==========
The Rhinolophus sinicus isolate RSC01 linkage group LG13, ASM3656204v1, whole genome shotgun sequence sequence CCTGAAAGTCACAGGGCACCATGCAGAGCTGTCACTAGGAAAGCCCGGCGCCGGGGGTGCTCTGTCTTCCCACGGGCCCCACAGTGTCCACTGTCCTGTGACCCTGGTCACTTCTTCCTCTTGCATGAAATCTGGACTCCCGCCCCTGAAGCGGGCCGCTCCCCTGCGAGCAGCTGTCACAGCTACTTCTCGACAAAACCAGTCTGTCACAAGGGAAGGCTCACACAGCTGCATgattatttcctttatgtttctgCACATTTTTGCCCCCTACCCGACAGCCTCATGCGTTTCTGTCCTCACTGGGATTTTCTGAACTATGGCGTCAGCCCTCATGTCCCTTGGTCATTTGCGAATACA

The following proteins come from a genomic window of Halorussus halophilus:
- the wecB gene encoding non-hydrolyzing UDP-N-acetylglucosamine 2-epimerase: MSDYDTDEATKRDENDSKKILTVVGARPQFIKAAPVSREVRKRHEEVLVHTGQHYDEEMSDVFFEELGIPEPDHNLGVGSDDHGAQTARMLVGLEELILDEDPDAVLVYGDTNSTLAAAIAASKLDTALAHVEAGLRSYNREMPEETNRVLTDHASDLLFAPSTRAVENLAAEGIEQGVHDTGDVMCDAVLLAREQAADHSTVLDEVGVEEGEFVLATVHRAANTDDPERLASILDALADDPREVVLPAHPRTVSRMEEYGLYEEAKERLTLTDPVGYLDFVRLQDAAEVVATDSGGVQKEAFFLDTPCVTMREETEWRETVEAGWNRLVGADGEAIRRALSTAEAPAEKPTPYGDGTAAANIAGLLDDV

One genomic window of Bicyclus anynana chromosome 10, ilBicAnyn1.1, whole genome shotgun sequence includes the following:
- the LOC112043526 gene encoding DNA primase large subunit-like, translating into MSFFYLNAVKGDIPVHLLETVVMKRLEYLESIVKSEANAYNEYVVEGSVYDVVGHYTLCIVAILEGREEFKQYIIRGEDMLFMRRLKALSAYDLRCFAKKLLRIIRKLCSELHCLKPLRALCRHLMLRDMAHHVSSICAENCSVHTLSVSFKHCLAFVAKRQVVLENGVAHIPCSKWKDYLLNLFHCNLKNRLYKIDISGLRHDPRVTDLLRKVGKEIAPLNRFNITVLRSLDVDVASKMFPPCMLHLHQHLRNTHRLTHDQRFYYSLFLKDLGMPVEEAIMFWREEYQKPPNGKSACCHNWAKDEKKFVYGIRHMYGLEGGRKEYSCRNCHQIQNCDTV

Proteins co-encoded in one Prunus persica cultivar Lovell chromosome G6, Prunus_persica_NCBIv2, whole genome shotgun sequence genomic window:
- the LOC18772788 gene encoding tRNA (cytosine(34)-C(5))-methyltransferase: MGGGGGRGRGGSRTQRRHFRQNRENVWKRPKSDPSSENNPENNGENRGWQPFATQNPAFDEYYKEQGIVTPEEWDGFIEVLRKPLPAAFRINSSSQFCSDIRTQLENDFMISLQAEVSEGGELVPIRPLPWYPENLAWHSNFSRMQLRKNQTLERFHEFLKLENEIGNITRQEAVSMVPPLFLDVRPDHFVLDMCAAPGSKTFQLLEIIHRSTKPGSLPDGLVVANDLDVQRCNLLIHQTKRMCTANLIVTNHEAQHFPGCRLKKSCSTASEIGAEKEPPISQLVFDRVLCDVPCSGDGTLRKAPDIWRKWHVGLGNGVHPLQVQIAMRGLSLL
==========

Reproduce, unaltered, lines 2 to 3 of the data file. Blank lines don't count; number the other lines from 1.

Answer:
The following proteins come from a genomic window of Halorussus halophilus:
- the wecB gene encoding non-hydrolyzing UDP-N-acetylglucosamine 2-epimerase: MSDYDTDEATKRDENDSKKILTVVGARPQFIKAAPVSREVRKRHEEVLVHTGQHYDEEMSDVFFEELGIPEPDHNLGVGSDDHGAQTARMLVGLEELILDEDPDAVLVYGDTNSTLAAAIAASKLDTALAHVEAGLRSYNREMPEETNRVLTDHASDLLFAPSTRAVENLAAEGIEQGVHDTGDVMCDAVLLAREQAADHSTVLDEVGVEEGEFVLATVHRAANTDDPERLASILDALADDPREVVLPAHPRTVSRMEEYGLYEEAKERLTLTDPVGYLDFVRLQDAAEVVATDSGGVQKEAFFLDTPCVTMREETEWRETVEAGWNRLVGADGEAIRRALSTAEAPAEKPTPYGDGTAAANIAGLLDDV